115 Degrees of Music Festival

All morning I thought to myself, “Why wouldn’t I hand over twenty bucks to see music that I adore?”. So I did just that. Like 70,000 other people.

The Pitchfork Music Festival. Snobby shits that wrote reviews for snobby shits booked snobby shows for the snobby shits. Cheap tickets, unmissable lineup. It is wonderful being a snobby shit.

The train ride there was packed with halitosis-addled young music fans. One boy asked a girl, ‘What’s with the key hanging around your neck?”

“It went to my diary I had as a kid.”

Dear god, fuck you. I knew what I was going to be subjected to but when you face it there’s no preparation. I was an idiot once.

Once? Yes, I still am.

I didn’t know how easy it would be to find a ticket. It was sold out two weeks ago. I called a friend to tell him of my delima as I stood at the gates. I looked to my right and saw a guy holding a ticket in the air. He wasn’t saying anything. Maybe he was listening to my worries on the phone. How am I gonna get in? “Hold on a sec…excuse me are you selling that?”

“Yes.”

“Is it just for today?”

“Yeah. My friend backed out because of the heat.”

“Face value? Isn’t that twenty bucks?”

“Yep. Sounds good to me.”

“Alright. Here you go. Thank you.”

“Enjoy your day.”

“Thank you.” What a nice man. “Hey,” I said back into the phone, “I’ll see you when you get here.”

Destroyer, my main reason for coming, weren’t going on until two-something. I people-watched and then made my way to the beer tent. There’s a line for ID checking. Then the line for beer tickets. Then the line for beer. Step by step, question after question, and I had my drink. The sweat drying me and the beer filling my head with cloudy ponderings. I sat underneath a tree and took it all in.

A film crew asking people questions. Big, furry mic reminding me of the collar of a winter coat I had on when I met Patrick for the first time. He had on the same coat. I was with a girl named Kirsten. He was with Kristen.

Bikinis on strange bodies. T-shirts with slogans. Merchants selling wares. Juice-infused energy drinks with a misting shower. Food, porto-potties. Heavens, heavens.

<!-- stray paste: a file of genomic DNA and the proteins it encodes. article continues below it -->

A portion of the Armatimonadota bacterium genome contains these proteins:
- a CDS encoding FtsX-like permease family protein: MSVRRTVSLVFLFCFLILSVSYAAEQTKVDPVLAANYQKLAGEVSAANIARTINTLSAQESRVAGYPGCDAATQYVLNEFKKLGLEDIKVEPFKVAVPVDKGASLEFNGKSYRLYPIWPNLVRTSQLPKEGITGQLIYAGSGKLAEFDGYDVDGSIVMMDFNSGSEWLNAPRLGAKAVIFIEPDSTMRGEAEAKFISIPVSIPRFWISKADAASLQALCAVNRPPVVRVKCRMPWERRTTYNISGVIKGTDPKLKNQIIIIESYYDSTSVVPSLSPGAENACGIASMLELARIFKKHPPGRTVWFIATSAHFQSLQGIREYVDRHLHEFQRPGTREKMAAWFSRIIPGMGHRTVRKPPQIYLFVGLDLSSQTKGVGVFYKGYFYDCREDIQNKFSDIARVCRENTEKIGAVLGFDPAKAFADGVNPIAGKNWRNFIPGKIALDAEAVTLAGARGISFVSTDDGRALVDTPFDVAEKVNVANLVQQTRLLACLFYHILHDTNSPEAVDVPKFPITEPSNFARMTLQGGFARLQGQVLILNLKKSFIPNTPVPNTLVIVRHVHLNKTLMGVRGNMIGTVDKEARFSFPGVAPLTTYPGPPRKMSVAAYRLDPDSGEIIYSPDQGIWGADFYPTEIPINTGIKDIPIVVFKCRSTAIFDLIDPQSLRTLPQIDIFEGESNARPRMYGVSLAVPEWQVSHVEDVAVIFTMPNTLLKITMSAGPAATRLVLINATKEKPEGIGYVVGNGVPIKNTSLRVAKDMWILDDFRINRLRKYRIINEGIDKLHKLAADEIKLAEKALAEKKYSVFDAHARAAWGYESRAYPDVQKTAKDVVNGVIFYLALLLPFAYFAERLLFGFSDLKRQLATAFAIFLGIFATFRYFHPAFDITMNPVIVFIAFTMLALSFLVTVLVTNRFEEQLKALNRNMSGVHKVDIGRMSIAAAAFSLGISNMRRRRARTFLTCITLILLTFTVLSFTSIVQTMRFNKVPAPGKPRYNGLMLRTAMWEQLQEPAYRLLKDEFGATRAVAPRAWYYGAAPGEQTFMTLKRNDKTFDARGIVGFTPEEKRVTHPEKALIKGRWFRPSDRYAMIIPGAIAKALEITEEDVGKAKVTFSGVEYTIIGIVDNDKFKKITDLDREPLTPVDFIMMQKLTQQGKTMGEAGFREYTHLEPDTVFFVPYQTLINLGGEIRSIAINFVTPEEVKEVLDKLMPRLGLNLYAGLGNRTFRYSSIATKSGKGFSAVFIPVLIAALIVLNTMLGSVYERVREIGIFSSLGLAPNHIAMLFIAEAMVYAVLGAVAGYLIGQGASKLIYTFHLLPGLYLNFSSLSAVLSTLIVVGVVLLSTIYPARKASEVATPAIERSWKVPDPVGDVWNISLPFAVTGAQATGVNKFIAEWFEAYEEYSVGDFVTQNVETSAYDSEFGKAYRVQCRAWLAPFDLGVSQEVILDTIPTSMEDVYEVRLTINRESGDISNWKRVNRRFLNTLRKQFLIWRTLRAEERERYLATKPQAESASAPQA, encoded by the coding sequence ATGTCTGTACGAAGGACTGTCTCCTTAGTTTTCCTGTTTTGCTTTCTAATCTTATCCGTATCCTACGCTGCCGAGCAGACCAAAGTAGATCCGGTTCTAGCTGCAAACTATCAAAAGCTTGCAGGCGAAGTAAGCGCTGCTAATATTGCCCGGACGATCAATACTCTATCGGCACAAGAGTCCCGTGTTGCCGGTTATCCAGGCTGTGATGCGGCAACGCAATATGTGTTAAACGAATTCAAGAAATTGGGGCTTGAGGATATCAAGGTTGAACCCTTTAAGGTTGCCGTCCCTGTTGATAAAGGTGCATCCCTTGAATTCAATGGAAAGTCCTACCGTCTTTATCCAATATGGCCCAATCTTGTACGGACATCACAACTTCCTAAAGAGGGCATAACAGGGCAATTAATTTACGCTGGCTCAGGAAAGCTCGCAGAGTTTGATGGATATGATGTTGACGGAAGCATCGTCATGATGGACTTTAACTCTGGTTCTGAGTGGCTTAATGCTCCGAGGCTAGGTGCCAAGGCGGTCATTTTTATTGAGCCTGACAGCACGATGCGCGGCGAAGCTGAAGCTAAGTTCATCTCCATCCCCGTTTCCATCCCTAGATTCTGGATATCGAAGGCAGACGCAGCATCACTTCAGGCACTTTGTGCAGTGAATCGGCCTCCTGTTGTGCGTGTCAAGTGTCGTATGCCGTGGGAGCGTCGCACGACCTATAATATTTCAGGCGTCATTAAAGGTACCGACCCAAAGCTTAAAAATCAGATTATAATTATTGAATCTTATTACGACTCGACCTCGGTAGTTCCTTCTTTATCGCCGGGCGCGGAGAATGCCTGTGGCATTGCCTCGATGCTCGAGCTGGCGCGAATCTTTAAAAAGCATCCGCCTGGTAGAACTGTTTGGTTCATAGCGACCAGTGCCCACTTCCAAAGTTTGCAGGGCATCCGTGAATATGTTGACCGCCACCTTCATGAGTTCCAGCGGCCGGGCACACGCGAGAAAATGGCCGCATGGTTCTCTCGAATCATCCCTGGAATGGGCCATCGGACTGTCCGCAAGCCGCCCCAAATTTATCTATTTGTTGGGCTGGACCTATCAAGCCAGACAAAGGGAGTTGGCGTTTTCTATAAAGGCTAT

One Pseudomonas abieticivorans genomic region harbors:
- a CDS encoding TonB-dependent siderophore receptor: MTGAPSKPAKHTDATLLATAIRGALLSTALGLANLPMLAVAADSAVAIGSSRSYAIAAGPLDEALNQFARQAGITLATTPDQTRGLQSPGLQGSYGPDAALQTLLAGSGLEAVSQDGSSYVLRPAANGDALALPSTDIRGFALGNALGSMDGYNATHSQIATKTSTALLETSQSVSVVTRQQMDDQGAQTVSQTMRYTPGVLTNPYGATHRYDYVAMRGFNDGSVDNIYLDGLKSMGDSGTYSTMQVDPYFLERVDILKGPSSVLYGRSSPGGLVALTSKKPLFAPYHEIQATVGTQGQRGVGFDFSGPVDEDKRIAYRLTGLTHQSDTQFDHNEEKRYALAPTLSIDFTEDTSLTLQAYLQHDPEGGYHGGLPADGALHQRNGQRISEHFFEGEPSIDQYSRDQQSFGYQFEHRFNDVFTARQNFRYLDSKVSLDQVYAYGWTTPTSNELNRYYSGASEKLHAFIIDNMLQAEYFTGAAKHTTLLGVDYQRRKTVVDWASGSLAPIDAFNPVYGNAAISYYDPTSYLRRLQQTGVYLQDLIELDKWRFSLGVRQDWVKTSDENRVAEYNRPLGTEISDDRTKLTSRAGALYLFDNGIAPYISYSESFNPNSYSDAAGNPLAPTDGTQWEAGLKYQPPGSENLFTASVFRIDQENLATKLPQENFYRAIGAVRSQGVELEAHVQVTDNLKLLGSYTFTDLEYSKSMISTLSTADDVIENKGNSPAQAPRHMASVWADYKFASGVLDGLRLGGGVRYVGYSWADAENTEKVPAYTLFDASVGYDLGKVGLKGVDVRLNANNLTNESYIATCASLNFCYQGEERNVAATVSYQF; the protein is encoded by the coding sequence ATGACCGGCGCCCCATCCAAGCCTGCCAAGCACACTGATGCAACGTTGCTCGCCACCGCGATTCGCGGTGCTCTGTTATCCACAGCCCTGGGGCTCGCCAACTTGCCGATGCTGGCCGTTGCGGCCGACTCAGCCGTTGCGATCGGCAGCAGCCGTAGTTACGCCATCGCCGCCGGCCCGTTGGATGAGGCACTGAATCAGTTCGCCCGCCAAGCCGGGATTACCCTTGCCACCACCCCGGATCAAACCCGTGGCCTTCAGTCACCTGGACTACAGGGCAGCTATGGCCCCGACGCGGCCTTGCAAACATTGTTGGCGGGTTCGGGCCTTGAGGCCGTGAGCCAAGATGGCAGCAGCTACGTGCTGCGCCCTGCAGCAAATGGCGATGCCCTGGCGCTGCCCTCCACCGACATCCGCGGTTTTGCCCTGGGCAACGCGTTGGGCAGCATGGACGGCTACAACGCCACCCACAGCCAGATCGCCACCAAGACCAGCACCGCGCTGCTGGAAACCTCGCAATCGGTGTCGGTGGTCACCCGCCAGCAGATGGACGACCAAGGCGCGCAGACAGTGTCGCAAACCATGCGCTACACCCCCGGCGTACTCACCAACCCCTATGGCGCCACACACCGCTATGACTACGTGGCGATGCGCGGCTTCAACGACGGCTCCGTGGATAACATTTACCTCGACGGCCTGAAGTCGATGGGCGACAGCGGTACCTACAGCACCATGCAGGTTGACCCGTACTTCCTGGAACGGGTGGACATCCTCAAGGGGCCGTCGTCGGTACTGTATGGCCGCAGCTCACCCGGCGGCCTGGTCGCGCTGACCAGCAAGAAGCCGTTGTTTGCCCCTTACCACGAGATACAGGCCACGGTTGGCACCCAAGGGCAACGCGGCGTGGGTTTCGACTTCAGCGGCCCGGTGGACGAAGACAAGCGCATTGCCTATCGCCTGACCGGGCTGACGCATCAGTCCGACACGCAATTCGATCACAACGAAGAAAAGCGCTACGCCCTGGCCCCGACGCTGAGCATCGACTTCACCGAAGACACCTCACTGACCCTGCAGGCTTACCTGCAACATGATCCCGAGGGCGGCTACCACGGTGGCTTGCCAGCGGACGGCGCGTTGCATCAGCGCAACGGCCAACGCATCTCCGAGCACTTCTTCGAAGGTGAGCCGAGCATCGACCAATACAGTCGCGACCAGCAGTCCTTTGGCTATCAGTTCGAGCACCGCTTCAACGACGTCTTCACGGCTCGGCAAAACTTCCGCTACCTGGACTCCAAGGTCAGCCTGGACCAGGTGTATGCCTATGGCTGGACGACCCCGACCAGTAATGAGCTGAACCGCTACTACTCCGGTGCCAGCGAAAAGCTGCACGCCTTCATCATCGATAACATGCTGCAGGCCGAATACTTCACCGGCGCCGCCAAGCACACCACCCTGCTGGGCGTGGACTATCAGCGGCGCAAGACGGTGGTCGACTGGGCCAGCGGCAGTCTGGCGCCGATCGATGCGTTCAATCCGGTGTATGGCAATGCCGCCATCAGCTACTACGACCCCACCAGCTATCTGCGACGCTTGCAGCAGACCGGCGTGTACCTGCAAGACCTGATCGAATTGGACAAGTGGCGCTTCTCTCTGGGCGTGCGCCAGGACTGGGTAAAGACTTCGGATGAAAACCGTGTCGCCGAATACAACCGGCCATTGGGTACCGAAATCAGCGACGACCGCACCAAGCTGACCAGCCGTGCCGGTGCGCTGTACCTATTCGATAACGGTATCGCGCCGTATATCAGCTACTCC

Friends from many cities showed up. I left all of them behind to watch Dan Bejar imitate and yelp about paint and trains. Two hands, two beers. Johnny doing the same thing next to me.

The heat blistered and burned but we were numb so smiles showed our moods instead of words. Walking, smoking, talking, threatening, passing time.

Hours and comfortable hours, silently unwinding my inner clock, passed like a mute aunt playing euchre. Oblivious to nearly everything.

7:00pm and in my ears I heard my favorite song this year, “All Hands and the Cook.” The funeral beat charged the air and a distant, loud note tangled in the trees and brought me closer to my fellow heat stroke victims. The fabric was comfort and the basket that it made up was holding me in a natural state sleeping it all in.

The rhythmic gourd pounding the sound in your ears with sandpaper.

The drums pounding through the Earth’s mantle.

And stars. I saw stars in a city that I rarely see them in.

That girl from the train…is she seeing this? And does she have her diary. I want to write over the pages with marker a true dream and a formula for how everything will, actually, work out.

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Comments
4 Responses to “115 Degrees of Music Festival”
  1. RJ says:

    “Dear god fuck you”

    HA

    You know — last year’s pitchfork(intonation) was the genesis of my blog name.

    Just so you know

  2. kate says:

    my favorite thing about pitchfork fest is the overwhelmingly embarrassing clulsterfuck of missed connections on craigslist.

  3. lucianop19 says:

    Here are some links that I believe will be interested

  4. Um, those links were in German, dear.

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